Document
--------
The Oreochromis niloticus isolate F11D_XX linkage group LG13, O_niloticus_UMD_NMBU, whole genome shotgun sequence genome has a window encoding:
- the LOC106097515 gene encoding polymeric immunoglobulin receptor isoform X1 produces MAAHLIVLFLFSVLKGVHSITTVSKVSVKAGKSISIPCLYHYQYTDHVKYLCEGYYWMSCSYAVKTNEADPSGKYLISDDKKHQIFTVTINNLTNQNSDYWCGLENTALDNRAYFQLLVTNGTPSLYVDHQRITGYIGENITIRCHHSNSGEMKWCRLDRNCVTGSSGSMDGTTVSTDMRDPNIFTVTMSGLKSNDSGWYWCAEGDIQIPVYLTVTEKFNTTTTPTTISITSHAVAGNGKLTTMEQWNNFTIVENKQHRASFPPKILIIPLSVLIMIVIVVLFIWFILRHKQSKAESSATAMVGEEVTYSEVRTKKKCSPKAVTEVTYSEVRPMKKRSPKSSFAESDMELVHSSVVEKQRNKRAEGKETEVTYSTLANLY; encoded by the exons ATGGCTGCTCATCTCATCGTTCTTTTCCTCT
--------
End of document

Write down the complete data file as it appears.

The Oreochromis niloticus isolate F11D_XX linkage group LG13, O_niloticus_UMD_NMBU, whole genome shotgun sequence genome has a window encoding:
- the LOC106097515 gene encoding polymeric immunoglobulin receptor isoform X1 produces MAAHLIVLFLFSVLKGVHSITTVSKVSVKAGKSISIPCLYHYQYTDHVKYLCEGYYWMSCSYAVKTNEADPSGKYLISDDKKHQIFTVTINNLTNQNSDYWCGLENTALDNRAYFQLLVTNGTPSLYVDHQRITGYIGENITIRCHHSNSGEMKWCRLDRNCVTGSSGSMDGTTVSTDMRDPNIFTVTMSGLKSNDSGWYWCAEGDIQIPVYLTVTEKFNTTTTPTTISITSHAVAGNGKLTTMEQWNNFTIVENKQHRASFPPKILIIPLSVLIMIVIVVLFIWFILRHKQSKAESSATAMVGEEVTYSEVRTKKKCSPKAVTEVTYSEVRPMKKRSPKSSFAESDMELVHSSVVEKQRNKRAEGKETEVTYSTLANLY; encoded by the exons ATGGCTGCTCATCTCATCGTTCTTTTCCTCT